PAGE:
As Elijah comes upon Elisha working on his family's farm, so Jesus sees the brothers working by the seaside. And as Elisha left his mother and father to follow Elijah, so the brothers leave their father to come after Jesus.

Jesus' promise - to make them "fishers of men" - evokes Israel's deepest hopes. The prophet Jeremiah announced a new exodus in which God would send "many fishermen" to restore the Israelites from exile, as once He brought them out of slavery in Egypt (see Jeremiah 16:14-16).

By Jesus' cross and resurrection, this new exodus has begun (see Luke 9:31). And the apostles are the first of a new people of God, the Church - a new family, based not on blood ties, but on belief in Jesus and a desire to do the Father's will (see John 1:12-13; Matthew 12:46-50).

From now on, even our most important worldly concerns - family relations, occupations, and possessions - must be judged in light of the gospel, Paul says in today's Epistle.

The first word of Jesus' gospel - repent - means we must totally change our way of thinking and living, turning from evil, doing all for the love of God.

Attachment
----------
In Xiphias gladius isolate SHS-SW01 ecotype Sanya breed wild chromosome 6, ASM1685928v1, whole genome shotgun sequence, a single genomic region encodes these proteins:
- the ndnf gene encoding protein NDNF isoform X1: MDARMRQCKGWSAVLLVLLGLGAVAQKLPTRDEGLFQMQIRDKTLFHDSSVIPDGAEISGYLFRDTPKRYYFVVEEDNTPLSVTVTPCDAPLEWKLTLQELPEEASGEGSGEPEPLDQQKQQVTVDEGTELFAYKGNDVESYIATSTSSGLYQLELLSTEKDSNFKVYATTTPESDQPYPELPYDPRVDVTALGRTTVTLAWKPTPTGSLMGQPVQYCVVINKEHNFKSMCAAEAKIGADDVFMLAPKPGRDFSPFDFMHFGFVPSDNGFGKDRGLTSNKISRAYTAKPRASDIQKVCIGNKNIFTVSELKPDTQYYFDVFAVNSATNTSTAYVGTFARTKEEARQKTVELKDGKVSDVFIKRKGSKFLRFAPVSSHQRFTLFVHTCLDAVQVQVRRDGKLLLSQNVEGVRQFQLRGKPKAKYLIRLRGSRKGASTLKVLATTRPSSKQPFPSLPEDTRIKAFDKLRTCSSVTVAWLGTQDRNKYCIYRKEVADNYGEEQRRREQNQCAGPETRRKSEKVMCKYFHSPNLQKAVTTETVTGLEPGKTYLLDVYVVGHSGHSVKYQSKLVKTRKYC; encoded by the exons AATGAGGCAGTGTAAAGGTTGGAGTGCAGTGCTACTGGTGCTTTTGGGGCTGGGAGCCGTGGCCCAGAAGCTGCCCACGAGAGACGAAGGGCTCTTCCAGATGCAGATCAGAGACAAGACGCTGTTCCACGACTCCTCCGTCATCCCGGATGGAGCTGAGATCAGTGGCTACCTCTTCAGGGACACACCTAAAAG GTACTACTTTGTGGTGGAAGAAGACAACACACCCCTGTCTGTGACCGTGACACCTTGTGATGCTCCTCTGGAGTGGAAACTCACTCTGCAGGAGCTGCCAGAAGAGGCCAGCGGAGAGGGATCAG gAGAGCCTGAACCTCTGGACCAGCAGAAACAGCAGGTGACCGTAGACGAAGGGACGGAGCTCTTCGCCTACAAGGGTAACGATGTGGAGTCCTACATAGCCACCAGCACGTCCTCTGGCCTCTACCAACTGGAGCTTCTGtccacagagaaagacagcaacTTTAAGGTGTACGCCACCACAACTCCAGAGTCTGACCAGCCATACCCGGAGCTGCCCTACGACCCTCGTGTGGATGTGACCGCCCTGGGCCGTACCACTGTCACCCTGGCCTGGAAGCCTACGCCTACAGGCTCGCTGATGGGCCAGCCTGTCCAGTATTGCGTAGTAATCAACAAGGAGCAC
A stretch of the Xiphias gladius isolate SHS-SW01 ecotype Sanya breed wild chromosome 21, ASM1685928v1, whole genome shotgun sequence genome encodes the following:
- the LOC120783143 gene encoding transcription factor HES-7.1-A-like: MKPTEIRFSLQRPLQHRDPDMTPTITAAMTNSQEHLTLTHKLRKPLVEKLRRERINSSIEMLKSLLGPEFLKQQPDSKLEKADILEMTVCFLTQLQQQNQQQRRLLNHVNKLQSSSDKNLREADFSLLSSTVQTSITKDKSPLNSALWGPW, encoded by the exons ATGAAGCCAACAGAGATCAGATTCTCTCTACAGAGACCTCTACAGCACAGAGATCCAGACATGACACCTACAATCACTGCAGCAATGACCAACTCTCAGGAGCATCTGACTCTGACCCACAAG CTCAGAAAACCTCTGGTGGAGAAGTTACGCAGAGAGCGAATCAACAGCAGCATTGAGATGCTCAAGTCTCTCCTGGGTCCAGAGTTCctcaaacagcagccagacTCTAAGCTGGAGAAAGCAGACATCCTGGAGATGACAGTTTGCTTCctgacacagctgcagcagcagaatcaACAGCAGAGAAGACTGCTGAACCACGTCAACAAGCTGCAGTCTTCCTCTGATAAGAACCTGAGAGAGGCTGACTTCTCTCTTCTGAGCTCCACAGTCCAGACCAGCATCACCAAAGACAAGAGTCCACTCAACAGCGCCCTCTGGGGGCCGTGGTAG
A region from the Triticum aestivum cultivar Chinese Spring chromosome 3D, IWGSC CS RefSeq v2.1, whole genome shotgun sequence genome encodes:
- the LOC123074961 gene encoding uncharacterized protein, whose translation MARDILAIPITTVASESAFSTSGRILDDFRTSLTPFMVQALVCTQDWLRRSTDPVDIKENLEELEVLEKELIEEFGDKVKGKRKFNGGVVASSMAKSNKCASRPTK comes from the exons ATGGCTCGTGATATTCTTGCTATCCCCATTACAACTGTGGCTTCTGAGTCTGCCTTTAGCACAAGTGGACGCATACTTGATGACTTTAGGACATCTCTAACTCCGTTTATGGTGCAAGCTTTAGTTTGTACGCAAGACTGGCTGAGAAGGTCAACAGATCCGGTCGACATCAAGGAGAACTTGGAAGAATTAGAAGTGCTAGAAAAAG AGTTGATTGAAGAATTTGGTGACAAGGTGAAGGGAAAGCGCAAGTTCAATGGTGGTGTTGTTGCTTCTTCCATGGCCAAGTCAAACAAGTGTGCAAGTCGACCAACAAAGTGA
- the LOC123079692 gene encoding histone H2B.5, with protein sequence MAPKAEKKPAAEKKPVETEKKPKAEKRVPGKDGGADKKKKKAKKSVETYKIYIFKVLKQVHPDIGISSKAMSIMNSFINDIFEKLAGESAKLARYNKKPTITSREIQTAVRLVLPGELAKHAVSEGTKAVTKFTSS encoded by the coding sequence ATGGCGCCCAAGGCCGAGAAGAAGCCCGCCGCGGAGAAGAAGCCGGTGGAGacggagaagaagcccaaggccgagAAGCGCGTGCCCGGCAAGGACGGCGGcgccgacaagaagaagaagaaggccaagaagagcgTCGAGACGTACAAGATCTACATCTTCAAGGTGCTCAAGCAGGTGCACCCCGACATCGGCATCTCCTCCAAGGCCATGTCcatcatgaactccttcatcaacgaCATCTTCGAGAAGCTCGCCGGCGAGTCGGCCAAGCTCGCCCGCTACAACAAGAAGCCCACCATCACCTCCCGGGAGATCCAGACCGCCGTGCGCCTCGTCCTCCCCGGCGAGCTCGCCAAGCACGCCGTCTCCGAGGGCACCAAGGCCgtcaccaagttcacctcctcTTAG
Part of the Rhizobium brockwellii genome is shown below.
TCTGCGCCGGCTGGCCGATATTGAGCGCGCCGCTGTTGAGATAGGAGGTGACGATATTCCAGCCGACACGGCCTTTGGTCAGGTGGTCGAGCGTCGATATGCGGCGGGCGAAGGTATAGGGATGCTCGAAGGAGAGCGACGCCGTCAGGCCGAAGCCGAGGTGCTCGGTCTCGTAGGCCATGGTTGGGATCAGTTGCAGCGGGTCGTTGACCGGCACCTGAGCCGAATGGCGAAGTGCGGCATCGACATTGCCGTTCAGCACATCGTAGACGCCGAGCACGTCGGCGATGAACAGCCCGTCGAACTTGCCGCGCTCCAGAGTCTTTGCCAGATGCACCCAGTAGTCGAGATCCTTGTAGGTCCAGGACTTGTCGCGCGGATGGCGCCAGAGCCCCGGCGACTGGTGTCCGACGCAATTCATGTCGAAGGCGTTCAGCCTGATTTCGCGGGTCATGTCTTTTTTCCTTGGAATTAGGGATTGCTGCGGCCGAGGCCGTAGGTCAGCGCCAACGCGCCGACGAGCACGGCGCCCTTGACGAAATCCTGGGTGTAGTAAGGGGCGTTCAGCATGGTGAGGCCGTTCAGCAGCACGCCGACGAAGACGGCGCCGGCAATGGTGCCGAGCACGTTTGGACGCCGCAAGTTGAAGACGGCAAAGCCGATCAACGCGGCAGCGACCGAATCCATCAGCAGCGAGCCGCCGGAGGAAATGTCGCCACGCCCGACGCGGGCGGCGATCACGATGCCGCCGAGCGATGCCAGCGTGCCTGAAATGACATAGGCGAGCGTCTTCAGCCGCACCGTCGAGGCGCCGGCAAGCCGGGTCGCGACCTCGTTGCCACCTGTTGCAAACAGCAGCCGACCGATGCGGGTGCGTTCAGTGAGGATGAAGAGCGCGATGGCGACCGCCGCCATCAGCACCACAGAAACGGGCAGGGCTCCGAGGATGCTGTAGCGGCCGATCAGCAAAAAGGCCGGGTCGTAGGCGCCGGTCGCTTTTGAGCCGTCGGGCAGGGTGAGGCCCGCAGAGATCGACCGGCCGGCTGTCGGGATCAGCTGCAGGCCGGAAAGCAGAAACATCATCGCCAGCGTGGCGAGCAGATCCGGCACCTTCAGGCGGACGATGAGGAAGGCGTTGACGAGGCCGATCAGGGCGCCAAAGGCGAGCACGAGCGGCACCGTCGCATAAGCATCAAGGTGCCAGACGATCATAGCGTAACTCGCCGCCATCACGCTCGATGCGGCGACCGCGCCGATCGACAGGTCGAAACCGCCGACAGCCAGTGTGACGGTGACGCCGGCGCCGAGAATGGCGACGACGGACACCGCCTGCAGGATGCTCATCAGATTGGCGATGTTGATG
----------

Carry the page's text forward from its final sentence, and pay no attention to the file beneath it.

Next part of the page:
And we should be consoled by Nineveh's repentance in today's First Reading. Even the wicked Nineveh could repent at Jonah's preaching. And in Jesus we have a greater than Jonah (see Matthew 12:41). We have God come as our savior, to show sinners the way, as we sing in today's Psalm. This should give us hope - that loved ones who remain far from God will find compassion if they turn to Him.

But we, too, must continue along the path of repentance - striving daily to pattern our lives after His.

Direct download: B_3_Ordinary.mp3
Category:Sunday Bible Reflections -- posted at: 12:00pm EDT

Jonás 3:1-5, 10
Salmo 25:4-9
1Corintos 7:29-31
Marcos 1:14-20

La llamada de los hermanos en el evangelio de hoy nos hace recordar la comisión que Eliseo recibió del profeta Elías (cfr. 1 Reyes 19:19-21).